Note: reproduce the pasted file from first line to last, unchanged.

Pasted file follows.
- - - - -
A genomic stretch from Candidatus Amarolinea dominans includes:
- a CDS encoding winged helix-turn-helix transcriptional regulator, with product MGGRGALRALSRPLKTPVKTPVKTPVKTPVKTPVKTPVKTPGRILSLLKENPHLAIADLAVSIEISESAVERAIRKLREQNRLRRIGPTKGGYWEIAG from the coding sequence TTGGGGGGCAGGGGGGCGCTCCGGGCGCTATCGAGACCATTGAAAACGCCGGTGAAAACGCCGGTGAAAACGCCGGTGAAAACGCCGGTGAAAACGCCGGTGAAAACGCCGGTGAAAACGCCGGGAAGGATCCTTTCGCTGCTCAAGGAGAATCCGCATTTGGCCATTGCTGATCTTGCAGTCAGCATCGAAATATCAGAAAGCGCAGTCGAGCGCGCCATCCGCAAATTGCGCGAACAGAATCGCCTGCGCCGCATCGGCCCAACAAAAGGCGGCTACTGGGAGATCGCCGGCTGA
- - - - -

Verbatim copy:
A genomic stretch from Candidatus Amarolinea dominans includes:
- a CDS encoding winged helix-turn-helix transcriptional regulator, with product MGGRGALRALSRPLKTPVKTPVKTPVKTPVKTPVKTPVKTPGRILSLLKENPHLAIADLAVSIEISESAVERAIRKLREQNRLRRIGPTKGGYWEIAG from the coding sequence TTGGGGGGCAGGGGGGCGCTCCGGGCGCTATCGAGACCATTGAAAACGCCGGTGAAAACGCCGGTGAAAACGCCGGTGAAAACGCCGGTGAAAACGCCGGTGAAAACGCCGGTGAAAACGCCGGGAAGGATCCTTTCGCTGCTCAAGGAGAATCCGCATTTGGCCATTGCTGATCTTGCAGTCAGCATCGAAATATCAGAAAGCGCAGTCGAGCGCGCCATCCGCAAATTGCGCGAACAGAATCGCCTGCGCCGCATCGGCCCAACAAAAGGCGGCTACTGGGAGATCGCCGGCTGA